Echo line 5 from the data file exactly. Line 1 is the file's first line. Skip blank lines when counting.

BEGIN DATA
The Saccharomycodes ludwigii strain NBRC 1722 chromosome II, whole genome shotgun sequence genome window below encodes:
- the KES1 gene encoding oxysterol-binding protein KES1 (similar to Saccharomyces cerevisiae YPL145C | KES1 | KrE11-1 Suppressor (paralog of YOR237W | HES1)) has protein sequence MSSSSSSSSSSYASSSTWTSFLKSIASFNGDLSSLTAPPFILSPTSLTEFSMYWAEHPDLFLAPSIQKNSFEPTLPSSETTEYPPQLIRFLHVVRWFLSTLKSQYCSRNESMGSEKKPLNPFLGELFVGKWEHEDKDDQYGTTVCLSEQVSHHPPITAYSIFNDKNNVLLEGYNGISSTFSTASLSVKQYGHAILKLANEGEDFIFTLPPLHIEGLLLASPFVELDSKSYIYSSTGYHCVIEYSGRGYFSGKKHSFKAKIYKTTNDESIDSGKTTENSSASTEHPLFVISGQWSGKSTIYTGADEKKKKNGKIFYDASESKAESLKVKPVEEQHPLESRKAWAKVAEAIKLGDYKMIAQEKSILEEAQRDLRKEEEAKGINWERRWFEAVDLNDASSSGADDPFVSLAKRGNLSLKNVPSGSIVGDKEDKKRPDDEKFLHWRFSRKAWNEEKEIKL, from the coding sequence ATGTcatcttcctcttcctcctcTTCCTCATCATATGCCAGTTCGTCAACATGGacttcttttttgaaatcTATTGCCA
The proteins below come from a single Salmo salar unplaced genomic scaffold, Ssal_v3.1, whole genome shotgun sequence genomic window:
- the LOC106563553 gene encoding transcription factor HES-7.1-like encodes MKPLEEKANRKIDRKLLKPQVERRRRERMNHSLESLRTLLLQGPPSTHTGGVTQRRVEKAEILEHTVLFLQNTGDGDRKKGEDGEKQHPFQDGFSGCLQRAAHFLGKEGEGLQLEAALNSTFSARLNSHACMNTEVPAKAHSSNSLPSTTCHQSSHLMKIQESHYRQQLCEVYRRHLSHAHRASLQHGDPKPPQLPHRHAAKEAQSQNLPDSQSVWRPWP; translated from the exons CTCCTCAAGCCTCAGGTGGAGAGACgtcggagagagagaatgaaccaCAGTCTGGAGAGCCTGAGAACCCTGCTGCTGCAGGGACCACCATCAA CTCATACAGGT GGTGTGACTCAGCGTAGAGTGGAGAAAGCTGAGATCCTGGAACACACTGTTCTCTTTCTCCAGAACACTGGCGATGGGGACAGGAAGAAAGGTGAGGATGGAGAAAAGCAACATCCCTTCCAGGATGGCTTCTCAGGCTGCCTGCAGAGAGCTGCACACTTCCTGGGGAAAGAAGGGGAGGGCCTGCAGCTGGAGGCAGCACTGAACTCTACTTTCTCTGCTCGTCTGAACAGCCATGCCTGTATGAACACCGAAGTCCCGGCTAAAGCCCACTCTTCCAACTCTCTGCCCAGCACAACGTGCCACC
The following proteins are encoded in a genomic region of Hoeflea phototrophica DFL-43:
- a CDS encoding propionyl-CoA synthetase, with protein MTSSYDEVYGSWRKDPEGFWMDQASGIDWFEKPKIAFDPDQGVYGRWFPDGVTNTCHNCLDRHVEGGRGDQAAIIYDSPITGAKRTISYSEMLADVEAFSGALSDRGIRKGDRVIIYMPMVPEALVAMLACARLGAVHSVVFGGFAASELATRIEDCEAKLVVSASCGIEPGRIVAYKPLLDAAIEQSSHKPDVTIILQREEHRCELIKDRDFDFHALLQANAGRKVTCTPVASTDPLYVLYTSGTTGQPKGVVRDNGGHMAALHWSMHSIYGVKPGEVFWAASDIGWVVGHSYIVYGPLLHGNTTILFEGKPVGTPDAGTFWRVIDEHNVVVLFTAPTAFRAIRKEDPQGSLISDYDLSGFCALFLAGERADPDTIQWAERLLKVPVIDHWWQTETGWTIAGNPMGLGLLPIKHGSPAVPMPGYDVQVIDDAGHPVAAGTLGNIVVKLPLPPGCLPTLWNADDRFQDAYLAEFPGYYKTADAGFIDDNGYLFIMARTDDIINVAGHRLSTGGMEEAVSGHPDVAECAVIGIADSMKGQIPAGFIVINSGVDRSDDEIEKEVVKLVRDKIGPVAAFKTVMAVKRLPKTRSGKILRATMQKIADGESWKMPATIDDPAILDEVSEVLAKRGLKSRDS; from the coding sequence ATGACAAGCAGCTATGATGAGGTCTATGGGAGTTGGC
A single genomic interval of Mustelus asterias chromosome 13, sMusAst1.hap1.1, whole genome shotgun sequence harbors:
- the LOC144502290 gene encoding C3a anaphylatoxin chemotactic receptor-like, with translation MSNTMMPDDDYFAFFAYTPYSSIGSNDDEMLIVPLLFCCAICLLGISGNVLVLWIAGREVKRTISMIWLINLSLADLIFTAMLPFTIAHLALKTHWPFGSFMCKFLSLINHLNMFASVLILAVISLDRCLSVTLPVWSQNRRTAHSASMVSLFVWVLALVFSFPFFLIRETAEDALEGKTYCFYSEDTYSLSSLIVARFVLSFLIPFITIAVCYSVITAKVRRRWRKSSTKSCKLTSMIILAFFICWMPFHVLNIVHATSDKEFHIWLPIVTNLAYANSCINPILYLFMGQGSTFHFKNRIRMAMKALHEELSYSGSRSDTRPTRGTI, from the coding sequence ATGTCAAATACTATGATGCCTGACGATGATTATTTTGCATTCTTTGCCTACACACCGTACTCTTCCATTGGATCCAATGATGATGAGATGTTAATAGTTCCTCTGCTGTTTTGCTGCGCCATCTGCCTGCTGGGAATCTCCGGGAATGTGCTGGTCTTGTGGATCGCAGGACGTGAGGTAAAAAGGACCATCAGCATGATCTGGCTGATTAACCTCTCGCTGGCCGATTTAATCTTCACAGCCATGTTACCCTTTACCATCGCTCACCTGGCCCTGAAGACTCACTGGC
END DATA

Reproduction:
The following proteins are encoded in a genomic region of Hoeflea phototrophica DFL-43: